Coyotes in Vancouver

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This month’s guest post is written by Michael Murray, SPES Communications Assistant with the Stanley Park Ecology Society (“SPES”).

Fall is a great time of year to shine a light on some of the spookier species that call Stanley Park home. While owls and bats certainly get most of the attention at Halloween, there is another creature of the night prowling the forest and howling at the moon: the urban coyote.  

A coyote in Stanley Park after a successful hunt. Photo: Michael Schmidt/SPES

Coyotes in Vancouver

Coyotes are native to western North America but can now be found throughout the continent and have even migrated as far south as Central America.  They are a relatively new species to Stanley Park having first come to the City of Vancouver in the 1980s.

Stanley Park Coyote
Is this a dog or coyote?
…big ears, fluffy tail, golden eyes.
Photo: Erika Hyde/SPES

Coyotes have adapted well to the urban environment becoming semi-nocturnal to avoid contact with people and doing most of their hunting at night. They primarily dine on mice, squirrels and rabbits – these small mammals account for 80% of their diet. Coyotes are also opportunistic feeders and will consume berries, fruits, fish and even garbage when available.  Coyotes have been known to prey on cats and small dogs, but this only accounts for 1-2% of their diets.

Many urban coyotes get mistaken for wolves or large dogs. Would you be able to recognise a coyote if you saw one? Here are some tell tail (pun intended) signs you’ve just seen a coyote:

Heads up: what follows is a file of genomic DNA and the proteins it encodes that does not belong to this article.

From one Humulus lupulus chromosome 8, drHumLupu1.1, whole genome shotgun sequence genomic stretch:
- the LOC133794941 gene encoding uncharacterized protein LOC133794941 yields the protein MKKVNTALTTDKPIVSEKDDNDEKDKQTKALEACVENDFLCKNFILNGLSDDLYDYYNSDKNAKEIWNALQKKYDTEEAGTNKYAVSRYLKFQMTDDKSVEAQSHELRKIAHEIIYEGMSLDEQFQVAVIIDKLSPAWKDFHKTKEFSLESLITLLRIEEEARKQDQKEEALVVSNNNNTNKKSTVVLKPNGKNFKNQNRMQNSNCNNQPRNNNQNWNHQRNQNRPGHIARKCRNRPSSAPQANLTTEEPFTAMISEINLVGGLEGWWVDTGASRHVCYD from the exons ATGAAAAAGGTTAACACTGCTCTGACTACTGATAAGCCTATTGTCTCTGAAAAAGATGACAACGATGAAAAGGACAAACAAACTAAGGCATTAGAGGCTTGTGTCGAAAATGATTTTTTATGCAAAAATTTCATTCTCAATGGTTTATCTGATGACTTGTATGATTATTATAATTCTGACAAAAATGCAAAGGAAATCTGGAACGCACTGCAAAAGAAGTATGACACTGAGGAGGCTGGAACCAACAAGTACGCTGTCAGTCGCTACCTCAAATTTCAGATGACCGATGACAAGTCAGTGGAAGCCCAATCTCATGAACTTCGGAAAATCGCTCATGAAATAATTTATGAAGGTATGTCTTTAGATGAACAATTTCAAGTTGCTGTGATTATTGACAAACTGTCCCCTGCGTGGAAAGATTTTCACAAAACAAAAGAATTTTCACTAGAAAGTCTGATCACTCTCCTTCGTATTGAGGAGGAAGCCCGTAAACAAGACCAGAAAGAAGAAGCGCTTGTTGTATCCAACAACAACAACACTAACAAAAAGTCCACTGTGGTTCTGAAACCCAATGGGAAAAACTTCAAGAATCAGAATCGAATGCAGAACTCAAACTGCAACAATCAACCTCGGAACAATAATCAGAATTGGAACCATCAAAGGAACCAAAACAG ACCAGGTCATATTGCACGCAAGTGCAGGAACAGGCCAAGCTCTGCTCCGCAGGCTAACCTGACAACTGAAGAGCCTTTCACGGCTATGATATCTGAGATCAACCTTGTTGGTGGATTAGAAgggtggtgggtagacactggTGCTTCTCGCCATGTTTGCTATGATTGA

• They have a large fluffy tail that points straight down
  • They have golden-yellow eyes
  • Coyotes have much larger ears than dogs, and they point straight up
  • The average coyote weighs 9-16 kg (20-35 lbs)
  • Coyotes have thick fur that can range in colour from brown, black or grey. Many coyotes develop mange and loose patches of their fur.  

If you see a coyote in your neighbourhood (or during Trick or Treating), we encourage people to haze or scare it away by making lots of noise, clapping your hands and yelling “GO AWAY COYOTE!”. While this may seem harsh, it’s important to reinforce their natural fear of people.

Coyotes are not dangerous or aggressive; most are very timid and have an innate fear of people. Actual incidents of human-coyote conflict that result in injury or harm are very rare in Vancouver (four in Metro Vancouver and zero in City of Vancouver since our Co-existing with Coyotes program began in 2001). The majority of attacks are a result of people feeding coyotes directly.

Stanley Park Coyote
A den of urban coyote pups in VanDusen Garden. Photo: Robyn Worcester/SPES.

Next time you spot a coyote, be sure to report your sighting to our Co-Existing with Coyotes line at (604) 681-9453 or enter your sighting on our website.

If you’d like to learn about other creatures that roam the night as the city sleeps, visit Stanley Park Ecology Society’s (“SPES”) “Creatures of the Night” exhibit at the Stanley Park Ghost Train this month.

We will be offering naturalist-led night walks through the dark forest from our exhibit tent on Thursday, Friday, Saturday and Sunday nights in October. Look for SPES on the Ghost Train plaza!

About the SPES Monthly Feature

Stanley Park Ecology Society

As a member of the Stanley Park Ecology Society, Miss604 wanted to offer the organization an opportunity to share their news, events, so we created the “SPES Series” years ago. This is where SPES can contribute and share stories with the Miss604 audience once a month. Follow SPES on Facebook for more information.

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